Originally posted in MedPage Today
by Iltifat Husain
There has been a great deal of commentary profiling medical applications that are useful for healthcare providers. However, there hasn’t been much talk about how mobile medical applications can enhance the doctor-patient experience and in turn help optimize your practice’s overall experience. In future posts, we’ll focus more on applications for medical providers, but this post will discuss applications centered around the physician-patient relationship.
We all know how busy clinic can be and this leads to increased waiting times for patients. Understandably, patients often complain that this is the most frustrating time for them, and no one likes walking in excessively late to an angry patient because you had to deal with another patient’s medical emergency. So how can this downtime be made more bearable and productive at the same time?
Here is where the iPod Touch comes in. It runs basically the same operating system as the iPhone and the applications I’ll discuss work for both devices.
During a patient’s waiting time in the waiting room or exam room you could give them an iPod Touch with some of the following applications pre-loaded.
Blausen Human Atlas ($19.99)
We reviewed this application in detail a few months ago, and I still continue to find uses for it. It’s designed to help providers communicate medical conditions and procedures to patients in an understandable form. The application has 3D animation videos, a medical glossary, and a vast library of pictures. Every time I use this application with patients they’re always stunned and impressed by it’s visual interface.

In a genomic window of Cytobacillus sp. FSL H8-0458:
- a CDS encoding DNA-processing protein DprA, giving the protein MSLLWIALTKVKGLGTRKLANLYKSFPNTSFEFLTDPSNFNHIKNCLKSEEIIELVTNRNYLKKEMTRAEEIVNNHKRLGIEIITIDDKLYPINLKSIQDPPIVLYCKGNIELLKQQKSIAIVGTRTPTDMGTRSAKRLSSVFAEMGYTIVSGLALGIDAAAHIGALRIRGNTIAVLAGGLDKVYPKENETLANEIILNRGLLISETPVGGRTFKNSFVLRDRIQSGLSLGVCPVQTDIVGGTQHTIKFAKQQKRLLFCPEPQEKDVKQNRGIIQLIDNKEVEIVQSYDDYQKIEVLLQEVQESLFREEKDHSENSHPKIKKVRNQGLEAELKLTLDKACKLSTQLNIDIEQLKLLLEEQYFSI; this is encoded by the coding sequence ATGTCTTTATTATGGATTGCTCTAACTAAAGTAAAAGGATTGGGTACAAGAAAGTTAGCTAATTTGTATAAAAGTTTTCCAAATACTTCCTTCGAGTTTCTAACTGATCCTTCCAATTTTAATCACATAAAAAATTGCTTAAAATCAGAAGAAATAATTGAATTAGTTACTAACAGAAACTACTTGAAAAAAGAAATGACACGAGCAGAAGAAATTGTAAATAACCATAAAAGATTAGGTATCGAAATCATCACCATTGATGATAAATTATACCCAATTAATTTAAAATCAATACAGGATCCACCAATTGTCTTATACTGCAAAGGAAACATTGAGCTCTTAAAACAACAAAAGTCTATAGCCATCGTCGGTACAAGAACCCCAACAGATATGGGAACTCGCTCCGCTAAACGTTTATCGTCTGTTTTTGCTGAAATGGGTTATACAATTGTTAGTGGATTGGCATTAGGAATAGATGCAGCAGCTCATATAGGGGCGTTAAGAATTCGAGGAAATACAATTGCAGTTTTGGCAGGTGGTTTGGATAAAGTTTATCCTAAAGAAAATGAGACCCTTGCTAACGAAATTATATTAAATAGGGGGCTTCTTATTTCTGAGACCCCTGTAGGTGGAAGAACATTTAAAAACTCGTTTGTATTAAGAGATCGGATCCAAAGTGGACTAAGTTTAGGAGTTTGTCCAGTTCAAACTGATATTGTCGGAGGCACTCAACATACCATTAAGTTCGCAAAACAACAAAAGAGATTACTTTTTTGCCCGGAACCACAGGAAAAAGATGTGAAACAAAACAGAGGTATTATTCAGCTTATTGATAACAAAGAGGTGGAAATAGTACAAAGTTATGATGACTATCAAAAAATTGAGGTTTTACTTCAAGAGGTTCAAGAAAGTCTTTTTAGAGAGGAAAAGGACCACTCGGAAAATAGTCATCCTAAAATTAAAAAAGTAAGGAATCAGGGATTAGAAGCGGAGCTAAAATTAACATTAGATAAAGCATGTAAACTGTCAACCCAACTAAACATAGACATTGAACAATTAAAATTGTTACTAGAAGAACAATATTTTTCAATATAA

The highlight of this application are the videos. They’re aesthetically pleasing and do a fantastic job of explaining medical conditions and procedures in laypersons’ terms. I’ve found patients actually enjoy watching them and feel better informed about their medical condition or procedure afterwards.
Primary care providers could use the videos and images to explain common conditions, such as GERD, osteoarthritis, and diabetes. Specialists and surgeons could use them to explain complex procedures such as cardiac bypass surgery, angiography, and Roux-en-Y gastric surgery. Pediatricians can show parents the mechanism of allergies and how ear infections occur. With the vast amount of information available, almost every provider can find some way to use this application.
The best way to utilize this application would be have the staff show the patient the video pertinent to their current complaint before you come in to the exam room. This way your patient gains a better understanding of their condition before you even walk in. Although the videos are no substitute for your own explanations, they could still save time because patients would understand you faster. The vast library of pictures could also be used to show where specific disease pathology is occurring in the body.
Unfortunately, this isn’t a standalone application. A dedicated internet connection is required to view the videos, and the videos can only be used on an iPod Touch when you are connected to a Wi-Fi connection.
I’d recommend downloading the “lite” free version of this application before paying for it. You can also buy add-on atlases that contain more detailed information about your specialty.
Merck Manual – Home Edition ($9.99)